The Phantom of the Opera by Gaston Leroux
Publishing: January 7, 2020 by Poisoned Pen Press (First published as a novel in 1911)
Just a Few Words: I have seen the musical, and the movie, but this is the first time I have read this classic. Once I got past the intro and prologue, I started to enjoy it. Note that I found the epilogue quite long and tiresome as well.
The Phantom of the Opera by Gaston Leroux is a classic, and has been placed in many different genres from Gothic romance to mystery to horror. What few tell you, is that it is part comedy, although that may be an “era” thing. Some of the dialog is hilarious.
First, let me thank NetGalley, and the publisher Poisoned Pen Press, for providing me with a copy of this book in exchange for an honest review. All opinions are my own.
My Synopsis: (No major reveals, but if concerned, skip to My Opinions)
When young understudy Christine Daaé is forced to replace an ailing singer, she takes the Paris Opera House by storm. Her amazing voice brings her to the attention of Vicomte Raoul de Chagny, who knew her when they were children. He falls in love.
Unfortunately, another is also enraptured by her…the one who is teaching her to sing so beautifully. Christine initially believes that he is the Angel of Music sent by her deceased father to train her. She is wrong.
The Paris Opera House has a ghost. When new managers take over, they cannot believe that everyone is playing this massive joke on them. They even receive correspondence from the Phantom, who goes by OG (opera ghost), who insists that Box Five be left vacant for his use. As well, he demands a monthly sum of money. Shaking their heads, the managers dismiss the joke. It will not be long until they explore things in more detail.
When Christine disappears in front of an entire audience, Raoul knows he must find the Phantom if he is to find Christine.
Then there is the Persian, who seems to know the Opera House like the back of his hand, and seems to have a lot of information on the Phantom. Raoul and the Persian will have to rely on each other if there is any chance of saving Christine.
Well, after a really long introduction and prologue…we finally began.
The author was inspired by events at the Palai Garnier around 1870. Leroux researched the building and the rumours, and insists he wrote the true version of events. In fact the Opera House exists, the underground lake exists and the tale of the chandelier falling is well-documented. Leroux even on his deathbed, insisted the phantom was real. True or not, the book has captured the hearts of many.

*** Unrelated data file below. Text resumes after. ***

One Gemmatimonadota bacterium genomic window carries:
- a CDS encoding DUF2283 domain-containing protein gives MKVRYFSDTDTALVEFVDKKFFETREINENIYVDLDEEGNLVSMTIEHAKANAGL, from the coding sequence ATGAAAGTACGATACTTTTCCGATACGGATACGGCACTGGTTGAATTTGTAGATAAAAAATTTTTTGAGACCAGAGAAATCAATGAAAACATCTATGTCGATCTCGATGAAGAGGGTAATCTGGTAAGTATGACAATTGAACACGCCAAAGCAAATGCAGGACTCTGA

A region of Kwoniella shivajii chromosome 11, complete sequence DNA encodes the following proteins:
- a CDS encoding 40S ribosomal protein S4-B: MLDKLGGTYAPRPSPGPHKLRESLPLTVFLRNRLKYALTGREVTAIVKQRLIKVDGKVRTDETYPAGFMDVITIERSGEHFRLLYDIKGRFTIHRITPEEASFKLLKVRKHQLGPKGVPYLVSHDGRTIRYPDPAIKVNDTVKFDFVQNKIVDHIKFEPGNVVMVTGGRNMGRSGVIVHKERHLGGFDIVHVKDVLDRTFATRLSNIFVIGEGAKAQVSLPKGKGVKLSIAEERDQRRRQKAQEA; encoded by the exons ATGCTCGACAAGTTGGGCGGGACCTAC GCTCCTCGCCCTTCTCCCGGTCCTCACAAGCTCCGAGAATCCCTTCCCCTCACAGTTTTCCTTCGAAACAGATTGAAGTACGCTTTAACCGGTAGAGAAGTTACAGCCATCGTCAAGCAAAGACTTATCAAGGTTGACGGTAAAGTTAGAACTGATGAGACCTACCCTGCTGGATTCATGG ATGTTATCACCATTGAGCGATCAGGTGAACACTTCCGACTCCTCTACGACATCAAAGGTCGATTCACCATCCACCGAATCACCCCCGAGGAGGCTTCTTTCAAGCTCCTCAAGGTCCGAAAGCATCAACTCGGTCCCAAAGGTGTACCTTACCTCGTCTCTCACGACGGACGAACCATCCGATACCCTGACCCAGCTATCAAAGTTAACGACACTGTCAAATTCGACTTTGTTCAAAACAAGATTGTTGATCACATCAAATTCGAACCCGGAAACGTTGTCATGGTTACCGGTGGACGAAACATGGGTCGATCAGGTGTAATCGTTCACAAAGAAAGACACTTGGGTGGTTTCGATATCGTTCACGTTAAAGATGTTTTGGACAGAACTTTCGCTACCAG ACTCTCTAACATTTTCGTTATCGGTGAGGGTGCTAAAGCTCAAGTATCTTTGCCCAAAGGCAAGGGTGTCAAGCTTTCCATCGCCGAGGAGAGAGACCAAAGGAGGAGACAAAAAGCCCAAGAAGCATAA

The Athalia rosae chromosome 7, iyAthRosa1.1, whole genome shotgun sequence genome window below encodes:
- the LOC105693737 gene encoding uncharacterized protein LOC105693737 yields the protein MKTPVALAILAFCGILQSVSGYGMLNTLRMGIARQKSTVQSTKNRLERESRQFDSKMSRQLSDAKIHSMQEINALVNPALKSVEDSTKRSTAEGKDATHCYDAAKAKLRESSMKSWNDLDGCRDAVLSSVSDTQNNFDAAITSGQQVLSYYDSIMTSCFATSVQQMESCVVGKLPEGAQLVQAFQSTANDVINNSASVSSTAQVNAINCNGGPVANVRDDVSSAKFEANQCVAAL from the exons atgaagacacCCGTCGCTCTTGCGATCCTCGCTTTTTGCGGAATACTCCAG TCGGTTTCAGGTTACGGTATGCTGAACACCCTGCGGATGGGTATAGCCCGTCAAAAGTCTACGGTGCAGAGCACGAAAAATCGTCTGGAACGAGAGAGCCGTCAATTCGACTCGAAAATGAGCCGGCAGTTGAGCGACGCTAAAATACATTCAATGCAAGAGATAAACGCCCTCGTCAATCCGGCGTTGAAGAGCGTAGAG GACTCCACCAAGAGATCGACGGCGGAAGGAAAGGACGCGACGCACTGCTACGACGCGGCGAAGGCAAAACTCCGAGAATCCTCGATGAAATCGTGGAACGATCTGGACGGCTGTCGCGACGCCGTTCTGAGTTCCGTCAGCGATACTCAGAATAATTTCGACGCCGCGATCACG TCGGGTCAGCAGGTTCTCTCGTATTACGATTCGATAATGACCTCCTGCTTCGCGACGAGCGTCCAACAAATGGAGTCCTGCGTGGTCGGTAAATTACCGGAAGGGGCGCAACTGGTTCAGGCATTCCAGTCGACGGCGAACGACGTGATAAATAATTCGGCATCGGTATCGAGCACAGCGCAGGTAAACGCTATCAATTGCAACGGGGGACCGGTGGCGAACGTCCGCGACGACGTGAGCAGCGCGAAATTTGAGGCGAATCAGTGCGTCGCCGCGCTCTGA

The characters are very strong. Christine is a very naive young girl, Raoul is a heartsick young man, and Erik is an angry, bitter and obsessive man. The Persian is a kind-hearted man who wants to see justice done.
The story is a tragedy. It is a story of unrequited love and jealousy, of compassion, of hatred. Although some of the writing seems “old”, it is good to remember it was written in the early 1900’s. For a book of that era, it actually reads very easily.
The overly dramatic atmosphere of the book translates well to stage, and I have to say that I really enjoyed the Andrew Lloyd Webber play. Webber really romanticized the phantom, and although I am not a fan of romance novels, it worked for the play. However, the book had so much more depth….
Bottom line….it was good.
Read: January, 2020
Favorite Quotes from The Phantom of the Opera:
“Why, he, the man who hides behind that hideous mask of death!…The evil genius of the churchyard at Perros!…Red Death!…In a word, madam, your friend…your Angel of Music!…But I shall snatch off his mask, as I shall snatch off my own; and, this time, we shall look each other in the face, he and I, with no veil and no lies between us; and I shall know whom you love and who loves you!”
“Are people so unhappy when they love?” “Yes, Christine, when they love and are not sure of being loved.”
About The Author: Gaston Louis Alfred Leroux (1868 – 1927) was a French journalist, a gambler, and an author of detective fiction. He was born in Paris, and went to school in Normandy. Phantom of the Opera was his best known work of fiction.
I have also reviewed this book on GoodReads: https://www.goodreads.com/review/show/3129019910?